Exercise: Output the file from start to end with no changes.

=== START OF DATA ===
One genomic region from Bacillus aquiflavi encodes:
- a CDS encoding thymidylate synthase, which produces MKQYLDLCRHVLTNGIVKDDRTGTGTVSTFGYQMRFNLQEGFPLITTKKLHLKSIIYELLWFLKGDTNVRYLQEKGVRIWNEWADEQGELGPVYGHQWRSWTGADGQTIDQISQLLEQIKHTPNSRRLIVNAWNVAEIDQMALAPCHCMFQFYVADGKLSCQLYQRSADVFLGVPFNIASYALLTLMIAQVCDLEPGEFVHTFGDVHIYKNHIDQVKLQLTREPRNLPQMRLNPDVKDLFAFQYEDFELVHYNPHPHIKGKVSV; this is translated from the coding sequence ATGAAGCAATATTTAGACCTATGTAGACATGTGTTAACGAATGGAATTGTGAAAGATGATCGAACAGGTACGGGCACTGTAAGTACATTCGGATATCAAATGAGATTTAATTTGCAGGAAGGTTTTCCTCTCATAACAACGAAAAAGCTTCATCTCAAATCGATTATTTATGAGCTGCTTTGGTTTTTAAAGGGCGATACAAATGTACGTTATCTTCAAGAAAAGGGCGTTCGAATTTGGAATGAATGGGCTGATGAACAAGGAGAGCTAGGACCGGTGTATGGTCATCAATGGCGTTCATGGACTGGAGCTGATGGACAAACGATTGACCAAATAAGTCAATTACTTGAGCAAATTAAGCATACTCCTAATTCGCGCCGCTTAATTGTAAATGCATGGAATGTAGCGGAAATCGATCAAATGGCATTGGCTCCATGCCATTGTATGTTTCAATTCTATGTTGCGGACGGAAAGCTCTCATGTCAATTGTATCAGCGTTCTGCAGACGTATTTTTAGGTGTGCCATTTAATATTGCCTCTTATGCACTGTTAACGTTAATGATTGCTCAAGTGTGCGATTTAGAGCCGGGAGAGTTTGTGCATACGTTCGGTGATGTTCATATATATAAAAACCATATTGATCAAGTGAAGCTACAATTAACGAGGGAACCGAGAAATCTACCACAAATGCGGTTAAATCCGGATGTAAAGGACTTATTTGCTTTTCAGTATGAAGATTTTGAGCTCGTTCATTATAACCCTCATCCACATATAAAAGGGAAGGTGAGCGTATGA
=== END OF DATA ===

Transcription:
One genomic region from Bacillus aquiflavi encodes:
- a CDS encoding thymidylate synthase, which produces MKQYLDLCRHVLTNGIVKDDRTGTGTVSTFGYQMRFNLQEGFPLITTKKLHLKSIIYELLWFLKGDTNVRYLQEKGVRIWNEWADEQGELGPVYGHQWRSWTGADGQTIDQISQLLEQIKHTPNSRRLIVNAWNVAEIDQMALAPCHCMFQFYVADGKLSCQLYQRSADVFLGVPFNIASYALLTLMIAQVCDLEPGEFVHTFGDVHIYKNHIDQVKLQLTREPRNLPQMRLNPDVKDLFAFQYEDFELVHYNPHPHIKGKVSV; this is translated from the coding sequence ATGAAGCAATATTTAGACCTATGTAGACATGTGTTAACGAATGGAATTGTGAAAGATGATCGAACAGGTACGGGCACTGTAAGTACATTCGGATATCAAATGAGATTTAATTTGCAGGAAGGTTTTCCTCTCATAACAACGAAAAAGCTTCATCTCAAATCGATTATTTATGAGCTGCTTTGGTTTTTAAAGGGCGATACAAATGTACGTTATCTTCAAGAAAAGGGCGTTCGAATTTGGAATGAATGGGCTGATGAACAAGGAGAGCTAGGACCGGTGTATGGTCATCAATGGCGTTCATGGACTGGAGCTGATGGACAAACGATTGACCAAATAAGTCAATTACTTGAGCAAATTAAGCATACTCCTAATTCGCGCCGCTTAATTGTAAATGCATGGAATGTAGCGGAAATCGATCAAATGGCATTGGCTCCATGCCATTGTATGTTTCAATTCTATGTTGCGGACGGAAAGCTCTCATGTCAATTGTATCAGCGTTCTGCAGACGTATTTTTAGGTGTGCCATTTAATATTGCCTCTTATGCACTGTTAACGTTAATGATTGCTCAAGTGTGCGATTTAGAGCCGGGAGAGTTTGTGCATACGTTCGGTGATGTTCATATATATAAAAACCATATTGATCAAGTGAAGCTACAATTAACGAGGGAACCGAGAAATCTACCACAAATGCGGTTAAATCCGGATGTAAAGGACTTATTTGCTTTTCAGTATGAAGATTTTGAGCTCGTTCATTATAACCCTCATCCACATATAAAAGGGAAGGTGAGCGTATGA